Polysaccharides used in vaccines start out with a fairly high molecular weight, nearly 2 MDa, and must be reduced to about 350 kDa for better immunogenicity, delivery and stability profiles. De-polymerization is accomplished with a variety of methods, but the application of ultrasound is a popular one. In one case study, an HPLC pump was controlled by OBSERVER software to dilute and feed a continuous, low-volume stream of API to the ultraDAWN during ultrasonication. The weight-average molecular weight was monitored, and when it was solidly within the acceptable range, a trigger was automatically sent to halt the reaction. Rather than waiting a fixed amount of time and hoping that the process proceeded exactly as it did during scale-up, production staff could now be confident that the final material met molecular weight specifications, even before it was sent to the QC lab.
In another case study pertaining to liposome production, size was monitored in-line with a microfluidization chamber that produces homogeneous particles. When chamber pressure was maintained at the specified level, ultraDAWN measurements found the liposome size constant to within 2%, well within specifications. However, when the chamber pressure drifted, so did the size. In a simulated failure of the chamber’s pressure control, OBSERVER detected the excess size deviation and diverted the process flow exiting the microfluidization chamber to a waste container, so the incorrectly sized particles did not contaminate the particles that were in spec.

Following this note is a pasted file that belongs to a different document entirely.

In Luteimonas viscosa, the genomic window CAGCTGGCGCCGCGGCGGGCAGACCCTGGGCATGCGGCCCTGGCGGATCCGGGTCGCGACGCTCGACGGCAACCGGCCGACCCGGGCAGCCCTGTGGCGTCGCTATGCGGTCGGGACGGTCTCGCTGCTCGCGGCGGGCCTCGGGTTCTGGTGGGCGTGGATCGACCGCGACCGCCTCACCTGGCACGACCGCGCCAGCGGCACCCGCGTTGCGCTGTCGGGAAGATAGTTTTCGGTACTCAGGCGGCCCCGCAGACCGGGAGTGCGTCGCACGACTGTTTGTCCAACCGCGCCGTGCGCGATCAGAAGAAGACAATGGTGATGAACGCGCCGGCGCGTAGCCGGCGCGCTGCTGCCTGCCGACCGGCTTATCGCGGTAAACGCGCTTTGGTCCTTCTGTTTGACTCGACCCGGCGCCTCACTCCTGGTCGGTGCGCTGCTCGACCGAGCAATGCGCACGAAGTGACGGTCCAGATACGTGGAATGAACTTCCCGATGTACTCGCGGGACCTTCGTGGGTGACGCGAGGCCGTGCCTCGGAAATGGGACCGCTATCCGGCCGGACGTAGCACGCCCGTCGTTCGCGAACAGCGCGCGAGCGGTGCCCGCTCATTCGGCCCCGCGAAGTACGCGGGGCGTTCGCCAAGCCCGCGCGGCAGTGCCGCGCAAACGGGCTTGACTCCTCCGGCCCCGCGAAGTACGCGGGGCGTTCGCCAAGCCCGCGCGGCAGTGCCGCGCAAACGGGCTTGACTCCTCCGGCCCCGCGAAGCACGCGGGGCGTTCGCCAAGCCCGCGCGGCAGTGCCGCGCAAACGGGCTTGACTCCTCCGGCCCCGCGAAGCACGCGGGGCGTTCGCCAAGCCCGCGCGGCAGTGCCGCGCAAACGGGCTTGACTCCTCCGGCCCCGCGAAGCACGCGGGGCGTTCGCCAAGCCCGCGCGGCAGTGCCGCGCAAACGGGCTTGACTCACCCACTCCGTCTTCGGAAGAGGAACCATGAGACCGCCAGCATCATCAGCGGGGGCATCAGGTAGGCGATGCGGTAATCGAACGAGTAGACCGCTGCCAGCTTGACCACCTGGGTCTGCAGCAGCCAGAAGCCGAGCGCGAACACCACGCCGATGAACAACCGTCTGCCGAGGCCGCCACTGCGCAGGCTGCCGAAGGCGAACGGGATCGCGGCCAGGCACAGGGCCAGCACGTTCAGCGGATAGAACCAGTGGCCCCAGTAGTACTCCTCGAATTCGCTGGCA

What does the new product mean for the future?
As the ultraDAWN is incorporated into more production lines, manufacturing staff will experience greater productivity. They will be able to develop new processes more rapidly. They will rely less on maintaining specific, tightly-controlled process variables (even if those do not really impact the final product quality) since they will have a direct window into product properties. They will see fewer rejects by the QC lab and will pump out more product, with higher quality, in less time.
Where can our readers go to find out more?
A great place to start is on the Wyatt web site, by visiting the RT-MALS page (www.wyatt.com/RT-MALS) and the ultraDAWN page (www.wyatt.com/ultraDAWN). For additional details, readers are welcome to e-mail us at [email protected].
About Jason Lin Ph.D.
In Jason’s role at Wyatt, he utilizes a variety of light scattering techniques to investigate samples for biopharmaceutical companies, chemical companies, academic centers, and government research labs. Jason obtained his Ph.D. from the University of California Santa Barbara's Department of Chemistry.